It is not only leaf spring 90 which provides counterbalancing of wand 60 in its extended position, but also the gravity moment of the assembly. According to the instant design, and with reference generally to FIGS. 8 through 8d, the suspended combined center of gravity is positioned below the lower attachment point 100 of leaf spring 90. The center of gravity 104 is in-line vertically with leaf spring 90 when wand 60 is extended and upwardly pointing. Hence, there is no effective moment arm. When wand 60 is pointed horizontally, however, the center of gravity 104 has rotated backward to offset position 102, and exerts a reaction moment to the increased moment arm of the forwardly disposed wand assembly.
It should be noted that a variety of alternate embodiments are contemplated within the scope of the present invention. For example, in one alternate embodiment, the cover 56 could be non-removable and access to internal components, such as the motor 20, fan 30, power source 40, and debris receptacle 50 could be via a zipper.
Similarly, in another alternate embodiment, the cover 56 could be substantially heart-shaped to provide arm or shoulder clearance for the comfort of the user.
In still another alternate embodiment, the debris receptacle 50 could be a disposable bag.
In yet another alternate embodiment, the vacuum system could include a fine particulate filter, such as, for exemplary purposes only, a HEPA filter.
In yet still another alternate embodiment, the power source 40 could be an electrical cord, the cord being optionally retractable into the cover 56.
In a further alternate embodiment, the power source 40 could be a single battery, or a plurality of batteries.
In another and further alternate embodiment, the inner components could be positioned in a different spatial arrangement, wherein the hanging suspension remains substantially unaffected.
In yet another and further alternate embodiment, the wand 60 could have a plurality of sections for a variety of overall lengths.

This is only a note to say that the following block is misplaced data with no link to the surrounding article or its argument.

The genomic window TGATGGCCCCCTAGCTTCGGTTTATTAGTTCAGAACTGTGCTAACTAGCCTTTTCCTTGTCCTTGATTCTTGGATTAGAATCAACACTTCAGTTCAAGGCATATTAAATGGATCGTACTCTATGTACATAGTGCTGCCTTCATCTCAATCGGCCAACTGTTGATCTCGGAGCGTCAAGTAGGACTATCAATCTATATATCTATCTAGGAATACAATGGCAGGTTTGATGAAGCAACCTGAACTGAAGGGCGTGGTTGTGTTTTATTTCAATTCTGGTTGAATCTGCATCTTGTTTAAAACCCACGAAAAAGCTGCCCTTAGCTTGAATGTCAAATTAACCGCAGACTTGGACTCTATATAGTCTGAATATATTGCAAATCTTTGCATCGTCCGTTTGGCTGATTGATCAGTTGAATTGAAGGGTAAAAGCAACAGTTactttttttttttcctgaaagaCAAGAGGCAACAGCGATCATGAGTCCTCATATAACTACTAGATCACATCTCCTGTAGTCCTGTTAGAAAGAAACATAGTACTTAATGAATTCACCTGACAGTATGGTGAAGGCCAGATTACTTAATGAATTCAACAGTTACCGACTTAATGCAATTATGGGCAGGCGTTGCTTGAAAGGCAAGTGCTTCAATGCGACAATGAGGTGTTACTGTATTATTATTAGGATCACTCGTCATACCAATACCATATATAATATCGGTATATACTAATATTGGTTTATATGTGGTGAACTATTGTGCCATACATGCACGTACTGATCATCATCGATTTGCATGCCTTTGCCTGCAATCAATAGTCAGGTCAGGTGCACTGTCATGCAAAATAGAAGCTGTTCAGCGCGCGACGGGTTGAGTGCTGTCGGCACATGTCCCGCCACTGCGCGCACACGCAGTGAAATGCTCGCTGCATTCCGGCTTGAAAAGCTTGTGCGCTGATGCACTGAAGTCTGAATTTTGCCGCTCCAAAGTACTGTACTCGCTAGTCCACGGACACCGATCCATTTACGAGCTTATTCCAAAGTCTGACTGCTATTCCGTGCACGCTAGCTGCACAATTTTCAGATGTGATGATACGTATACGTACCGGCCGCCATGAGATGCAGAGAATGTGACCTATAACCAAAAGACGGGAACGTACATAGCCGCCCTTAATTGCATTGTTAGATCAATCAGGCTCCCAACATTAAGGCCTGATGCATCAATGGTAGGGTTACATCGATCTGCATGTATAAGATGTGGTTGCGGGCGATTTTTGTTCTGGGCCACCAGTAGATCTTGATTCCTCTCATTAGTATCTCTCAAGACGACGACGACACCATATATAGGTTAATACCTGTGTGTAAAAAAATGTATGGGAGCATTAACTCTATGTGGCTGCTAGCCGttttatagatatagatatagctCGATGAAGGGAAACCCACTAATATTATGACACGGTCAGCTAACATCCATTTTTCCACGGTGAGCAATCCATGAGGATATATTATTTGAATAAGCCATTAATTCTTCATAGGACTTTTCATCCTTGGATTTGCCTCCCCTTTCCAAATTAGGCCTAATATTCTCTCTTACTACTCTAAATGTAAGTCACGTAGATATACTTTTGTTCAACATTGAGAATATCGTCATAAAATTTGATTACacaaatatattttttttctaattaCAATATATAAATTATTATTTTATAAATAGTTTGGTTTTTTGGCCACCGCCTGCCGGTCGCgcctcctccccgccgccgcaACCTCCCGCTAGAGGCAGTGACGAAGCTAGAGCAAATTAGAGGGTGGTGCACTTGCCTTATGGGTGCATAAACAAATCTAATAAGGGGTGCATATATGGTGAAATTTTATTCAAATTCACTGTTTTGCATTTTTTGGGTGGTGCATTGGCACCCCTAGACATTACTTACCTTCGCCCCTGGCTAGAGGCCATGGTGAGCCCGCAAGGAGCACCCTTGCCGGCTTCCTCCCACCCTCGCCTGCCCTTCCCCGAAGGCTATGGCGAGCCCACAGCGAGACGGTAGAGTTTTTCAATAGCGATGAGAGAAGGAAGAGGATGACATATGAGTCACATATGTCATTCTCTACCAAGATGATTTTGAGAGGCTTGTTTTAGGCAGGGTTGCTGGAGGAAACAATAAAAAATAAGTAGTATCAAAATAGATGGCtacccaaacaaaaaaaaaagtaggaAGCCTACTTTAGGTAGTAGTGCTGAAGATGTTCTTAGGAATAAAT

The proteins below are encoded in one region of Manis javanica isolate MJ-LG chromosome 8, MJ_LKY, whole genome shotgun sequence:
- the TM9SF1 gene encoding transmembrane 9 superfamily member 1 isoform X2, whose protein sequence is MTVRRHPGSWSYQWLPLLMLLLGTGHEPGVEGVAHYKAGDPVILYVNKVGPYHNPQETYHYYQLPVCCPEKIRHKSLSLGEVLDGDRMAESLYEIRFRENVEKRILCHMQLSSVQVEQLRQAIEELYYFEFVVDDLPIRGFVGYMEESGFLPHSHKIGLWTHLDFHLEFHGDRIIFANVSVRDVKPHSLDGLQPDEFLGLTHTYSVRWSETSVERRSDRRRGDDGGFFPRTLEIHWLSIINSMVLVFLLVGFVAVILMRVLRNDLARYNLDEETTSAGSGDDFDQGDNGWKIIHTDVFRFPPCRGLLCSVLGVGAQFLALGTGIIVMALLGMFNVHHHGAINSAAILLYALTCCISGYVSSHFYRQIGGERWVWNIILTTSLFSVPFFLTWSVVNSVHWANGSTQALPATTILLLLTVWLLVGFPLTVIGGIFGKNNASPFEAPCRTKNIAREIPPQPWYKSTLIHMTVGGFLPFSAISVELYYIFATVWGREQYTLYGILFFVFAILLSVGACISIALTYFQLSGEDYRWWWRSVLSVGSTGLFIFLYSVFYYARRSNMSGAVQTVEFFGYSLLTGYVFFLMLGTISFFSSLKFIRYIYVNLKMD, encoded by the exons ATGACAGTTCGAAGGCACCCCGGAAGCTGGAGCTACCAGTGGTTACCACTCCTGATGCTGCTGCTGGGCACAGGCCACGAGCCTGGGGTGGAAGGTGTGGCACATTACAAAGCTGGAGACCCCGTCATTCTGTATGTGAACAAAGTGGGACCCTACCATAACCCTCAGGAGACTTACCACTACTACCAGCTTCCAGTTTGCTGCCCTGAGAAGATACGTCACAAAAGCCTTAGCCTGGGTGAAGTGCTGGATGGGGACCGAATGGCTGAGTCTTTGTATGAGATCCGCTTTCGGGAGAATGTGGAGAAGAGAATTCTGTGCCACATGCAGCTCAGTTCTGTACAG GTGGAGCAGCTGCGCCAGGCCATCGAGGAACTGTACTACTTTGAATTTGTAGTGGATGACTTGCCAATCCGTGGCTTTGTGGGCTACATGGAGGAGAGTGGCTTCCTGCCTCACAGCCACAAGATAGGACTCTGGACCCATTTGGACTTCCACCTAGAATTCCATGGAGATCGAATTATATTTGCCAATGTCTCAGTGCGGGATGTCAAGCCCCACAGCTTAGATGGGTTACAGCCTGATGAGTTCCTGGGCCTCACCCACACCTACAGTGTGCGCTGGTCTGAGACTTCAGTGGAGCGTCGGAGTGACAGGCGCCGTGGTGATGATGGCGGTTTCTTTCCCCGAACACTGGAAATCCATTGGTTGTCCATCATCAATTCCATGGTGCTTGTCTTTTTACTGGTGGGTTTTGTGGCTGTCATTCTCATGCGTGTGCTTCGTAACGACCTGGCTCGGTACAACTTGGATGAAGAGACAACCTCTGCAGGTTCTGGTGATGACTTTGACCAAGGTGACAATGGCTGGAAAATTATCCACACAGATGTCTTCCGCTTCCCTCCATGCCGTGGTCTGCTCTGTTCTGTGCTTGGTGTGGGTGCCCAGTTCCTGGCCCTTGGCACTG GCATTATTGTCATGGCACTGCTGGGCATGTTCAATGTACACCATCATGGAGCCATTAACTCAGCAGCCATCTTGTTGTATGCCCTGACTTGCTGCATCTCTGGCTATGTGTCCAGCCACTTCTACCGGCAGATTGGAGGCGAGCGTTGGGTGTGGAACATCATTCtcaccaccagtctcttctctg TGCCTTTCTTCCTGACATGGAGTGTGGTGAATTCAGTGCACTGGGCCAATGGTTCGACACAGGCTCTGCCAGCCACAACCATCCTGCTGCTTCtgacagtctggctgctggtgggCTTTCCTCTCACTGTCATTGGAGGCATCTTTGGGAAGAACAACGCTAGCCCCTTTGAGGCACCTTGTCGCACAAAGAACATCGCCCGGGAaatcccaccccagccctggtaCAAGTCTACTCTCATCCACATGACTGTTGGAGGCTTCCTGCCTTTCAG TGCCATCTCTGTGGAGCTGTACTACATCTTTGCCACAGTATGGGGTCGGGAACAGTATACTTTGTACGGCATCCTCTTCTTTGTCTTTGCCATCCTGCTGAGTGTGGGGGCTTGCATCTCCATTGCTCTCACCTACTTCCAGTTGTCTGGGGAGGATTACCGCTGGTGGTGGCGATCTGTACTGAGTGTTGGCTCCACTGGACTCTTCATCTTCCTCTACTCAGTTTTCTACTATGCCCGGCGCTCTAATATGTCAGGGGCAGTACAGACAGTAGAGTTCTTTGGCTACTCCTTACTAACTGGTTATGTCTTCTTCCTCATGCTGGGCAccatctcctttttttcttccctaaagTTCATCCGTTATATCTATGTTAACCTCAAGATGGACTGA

In still another and further alternate embodiment, there could be a plurality of shoulder straps to allow for backpack-style wear.
In yet still another and further alternate embodiment, the power switch 85 could be carried by the cover 56.
Having now fully described the major elements and parts comprising the invention, including the functional interrelationship thereof, the manner of use of the invention shall now be described. In use, shoulder strap 84 is placed over the user's shoulder, with the vacuum unit suspended therefrom and flexible aperture 56 a directed to the front of the user. For climbing or moving from one area to another, wand 60 is substantially fully collapsed and housed within wand container 62, substantially within cover 56, allowing both of the user's hands to remain free. For vacuuming, any or all of telescoping pieces 64 a, 64 b, 64 c of wand 60 are extended to the desired length and locked into place. According to the invention, this action may be accomplished utilizing only one of the user's hands; thereby, allowing the other hand to remain free for stabilization. Power switch 85 is activated and the motor and fan create a vacuum suction within wand 60, wherein debris is drawn into the unit and deposited within debris receptacle 50. For the user's convenience, and, again, according to the present invention, the wand 60 may be moved or swept in vertical, horizontal, or arcuate fashion to more readily enable the user to reach and access areas to be cleaned, all without upsetting the balance of the user or causing the vacuum housing to sway unstably about the user's torso region.
Having thus described exemplary embodiments of the present invention, it should be noted by those skilled in the art that the within disclosures are exemplary only, and that various other alternatives, adaptations, and modifications may be made within the scope of the present invention. Accordingly, the present invention is not limited to the specific embodiments illustrated herein, but is limited only by the following claims.
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|U.S. Classification||15/327.5, 15/323, 15/344, 15/330|
|International Classification||A47L9/24, A47L5/36|
|Cooperative Classification||A47L5/36, A47L9/244|
|European Classification||A47L5/36, A47L9/24B2|
|Nov 18, 2007||LAPS||Lapse for failure to pay maintenance fees|
|Jan 8, 2008||FP||Expired due to failure to pay maintenance fee|
Effective date: 20071118